Bhagyachandra National Festival of Classical Dances 2011: Edition IX
- Dr. Sunil Kothari
Photos: Avinash Pasricha
November 26, 2011
When the renowned theatre director of Chorus Repertory Theatre, Ratan Thiyam called me at Delhi from Imphal two months ago to block my travel dates from 9th till 14th November, for the IXth edition of Bhagyachandra National Festival of Classical Dances 2011, I was delighted for the very reason that on 10th November, it would be Kartik Purnima and we would be able to witness in Shri Govindajee temple in Raas Mandap, Maha Raas being staged specially as a tradition on the full moon night.
I have visited Imphal from 1958 some half a century ago, and then from 1966 repeatedly, as I was fascinated by the Manipuri dances, having seen in Mumbai the Jhaveri Sisters, who as non-Manipuri exponents of Manipuri dances, have contributed immensely to its popularity. Being closely associated with them for as many years, my very first visit in November during the month of Kartik, I was fortunate to witness Maha Raas, and have distinct memory of more than fifty dancers, dressed in red mirrored skirts, their faces covered with gossamer veils, with gold coloured ornaments and velvet green, red blouses, moving like swans in the temple courtyard!
I had written to my devout Vaishnav mother and Jhaveri Sisters that it looks like I have come to Gandharva Lok, a celestial region. All this as a result of my purva janma punya (the blessing of my previous birth), else how can one be so fortunate to have glimpses of this dream like vision of a ruler by name Bhagyachandra ,who dreamt about Lord Krishna playing Raas with the gopis, in colourful costumes, at a place called Kaina, some 29 kilometers away from Imphal and associated with the Meitei King Meidingu Chingthangkhomba, popularly known as Rajarshi Bhagyachandra who created Maharaas and gave it to the world in the late 18th century AD. Historically his rule is ascribed to 1759- 1798 AD. Legend has it that it was at Kaina Hillock that the jackfruit tree was found. In the dream Lord Krishna asked Bhagyachandra to create out of the wood of the jackfruit tree, the image of the Lord which was installed in Shri Govindajee temple.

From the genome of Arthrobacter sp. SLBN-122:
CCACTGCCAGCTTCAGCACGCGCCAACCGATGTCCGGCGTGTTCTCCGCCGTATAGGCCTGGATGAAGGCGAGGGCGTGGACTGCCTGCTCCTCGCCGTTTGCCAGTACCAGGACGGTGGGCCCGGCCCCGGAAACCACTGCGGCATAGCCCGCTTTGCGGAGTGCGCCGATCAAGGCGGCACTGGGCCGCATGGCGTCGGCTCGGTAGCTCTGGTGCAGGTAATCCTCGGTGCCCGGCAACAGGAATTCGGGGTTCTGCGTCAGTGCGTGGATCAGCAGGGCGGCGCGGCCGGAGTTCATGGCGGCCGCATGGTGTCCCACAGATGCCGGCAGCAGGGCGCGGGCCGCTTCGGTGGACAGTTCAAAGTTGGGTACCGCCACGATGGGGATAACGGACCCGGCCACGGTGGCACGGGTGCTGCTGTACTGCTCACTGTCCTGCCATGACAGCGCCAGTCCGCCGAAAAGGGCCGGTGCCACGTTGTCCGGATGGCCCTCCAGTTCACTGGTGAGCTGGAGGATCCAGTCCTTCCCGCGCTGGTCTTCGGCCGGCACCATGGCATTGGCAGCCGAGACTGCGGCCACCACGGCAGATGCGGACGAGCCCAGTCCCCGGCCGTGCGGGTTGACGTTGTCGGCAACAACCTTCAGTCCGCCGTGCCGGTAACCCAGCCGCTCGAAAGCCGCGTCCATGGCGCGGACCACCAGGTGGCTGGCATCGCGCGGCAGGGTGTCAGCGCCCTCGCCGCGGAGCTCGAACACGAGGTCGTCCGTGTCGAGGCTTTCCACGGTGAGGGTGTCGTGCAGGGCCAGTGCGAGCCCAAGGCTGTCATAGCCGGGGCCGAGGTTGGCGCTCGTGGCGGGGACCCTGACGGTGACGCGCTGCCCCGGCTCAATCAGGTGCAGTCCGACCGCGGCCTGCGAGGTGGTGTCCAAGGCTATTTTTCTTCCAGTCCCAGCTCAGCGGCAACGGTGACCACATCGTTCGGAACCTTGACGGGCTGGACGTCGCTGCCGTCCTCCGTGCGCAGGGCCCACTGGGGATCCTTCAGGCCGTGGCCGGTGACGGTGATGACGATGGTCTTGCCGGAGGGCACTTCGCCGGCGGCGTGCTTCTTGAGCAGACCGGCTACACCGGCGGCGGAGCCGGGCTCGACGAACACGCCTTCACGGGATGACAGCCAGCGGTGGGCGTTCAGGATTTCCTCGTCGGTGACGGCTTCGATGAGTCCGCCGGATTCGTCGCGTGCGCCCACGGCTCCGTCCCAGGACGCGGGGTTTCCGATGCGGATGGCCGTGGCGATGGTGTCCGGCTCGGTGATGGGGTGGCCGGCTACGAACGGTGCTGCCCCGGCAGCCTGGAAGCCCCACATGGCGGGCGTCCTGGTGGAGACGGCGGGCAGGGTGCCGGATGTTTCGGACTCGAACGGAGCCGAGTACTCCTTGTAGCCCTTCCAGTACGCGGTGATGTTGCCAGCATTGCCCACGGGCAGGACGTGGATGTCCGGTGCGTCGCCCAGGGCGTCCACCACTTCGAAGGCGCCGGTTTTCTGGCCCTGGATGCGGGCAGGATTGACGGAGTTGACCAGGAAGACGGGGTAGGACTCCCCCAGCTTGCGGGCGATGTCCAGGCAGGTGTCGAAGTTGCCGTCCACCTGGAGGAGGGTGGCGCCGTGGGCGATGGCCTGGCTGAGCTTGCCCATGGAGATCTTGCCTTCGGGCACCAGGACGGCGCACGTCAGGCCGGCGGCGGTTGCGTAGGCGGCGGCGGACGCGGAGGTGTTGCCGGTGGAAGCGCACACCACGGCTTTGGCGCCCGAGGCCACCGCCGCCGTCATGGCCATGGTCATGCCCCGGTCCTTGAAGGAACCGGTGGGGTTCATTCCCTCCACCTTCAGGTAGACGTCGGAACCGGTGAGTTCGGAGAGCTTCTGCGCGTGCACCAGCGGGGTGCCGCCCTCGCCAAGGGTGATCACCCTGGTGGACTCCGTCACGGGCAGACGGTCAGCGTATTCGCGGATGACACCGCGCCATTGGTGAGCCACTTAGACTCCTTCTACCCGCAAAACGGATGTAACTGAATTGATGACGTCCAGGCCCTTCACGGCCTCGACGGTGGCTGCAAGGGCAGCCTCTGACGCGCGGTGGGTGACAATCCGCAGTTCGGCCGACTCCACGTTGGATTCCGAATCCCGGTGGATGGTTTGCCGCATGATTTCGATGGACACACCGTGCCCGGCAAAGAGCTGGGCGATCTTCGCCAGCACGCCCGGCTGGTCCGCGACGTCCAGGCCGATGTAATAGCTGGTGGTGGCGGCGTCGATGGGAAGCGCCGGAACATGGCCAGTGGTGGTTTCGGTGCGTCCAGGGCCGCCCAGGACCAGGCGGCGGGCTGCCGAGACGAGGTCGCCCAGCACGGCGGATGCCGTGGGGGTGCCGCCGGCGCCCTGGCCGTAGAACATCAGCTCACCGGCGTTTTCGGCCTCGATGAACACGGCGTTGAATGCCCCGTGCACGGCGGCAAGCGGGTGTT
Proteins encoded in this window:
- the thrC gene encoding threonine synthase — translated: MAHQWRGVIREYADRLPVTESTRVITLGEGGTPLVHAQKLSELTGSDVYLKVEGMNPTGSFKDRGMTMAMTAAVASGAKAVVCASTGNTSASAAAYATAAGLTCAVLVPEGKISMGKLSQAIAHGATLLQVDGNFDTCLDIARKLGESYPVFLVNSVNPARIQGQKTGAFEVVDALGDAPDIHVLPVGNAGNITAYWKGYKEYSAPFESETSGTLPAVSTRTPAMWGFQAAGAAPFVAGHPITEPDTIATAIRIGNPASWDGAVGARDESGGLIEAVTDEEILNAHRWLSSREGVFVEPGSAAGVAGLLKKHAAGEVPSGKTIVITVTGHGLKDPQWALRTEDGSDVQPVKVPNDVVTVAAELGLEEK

An area covering 22 x18.40 sq m. including the temple complex and its immediate surroundings are protected by the Government of Manipur under the provisions of Manipur Ancient and Historical Monument and Archaeological Sites Remains Act 1976.
We were taken by a van through hilly terrain in a bumpy ride to the site, decorated with white in ascending order, spotless white circular festoons, beautiful umbrellas, mud pots with bananas. The Raas Mandap was decorated with white decorations, full of well carved designs. Inside the Mandap was a circular space with arches decorated with mango leaves and flowers. The Maharaas was to take place there around 2.30 pm when the Chief Minister of Manipur Mr. O. Ibobi Singh inaugurated the festival. He arrived with ‘black cats’ security and we were with Mr. B.M. Bakshi, the Director of Doordarshan Kendra, New Delhi. Bakshi lamented that in our democracy, the CM has to come protected by black cats’ security to inaugurate a religious ritual performance! Mr. Bakshi told us succinctly that there are five Ts - Telecom, TV, Tourism, Terrorism and Tension that govern our lives!!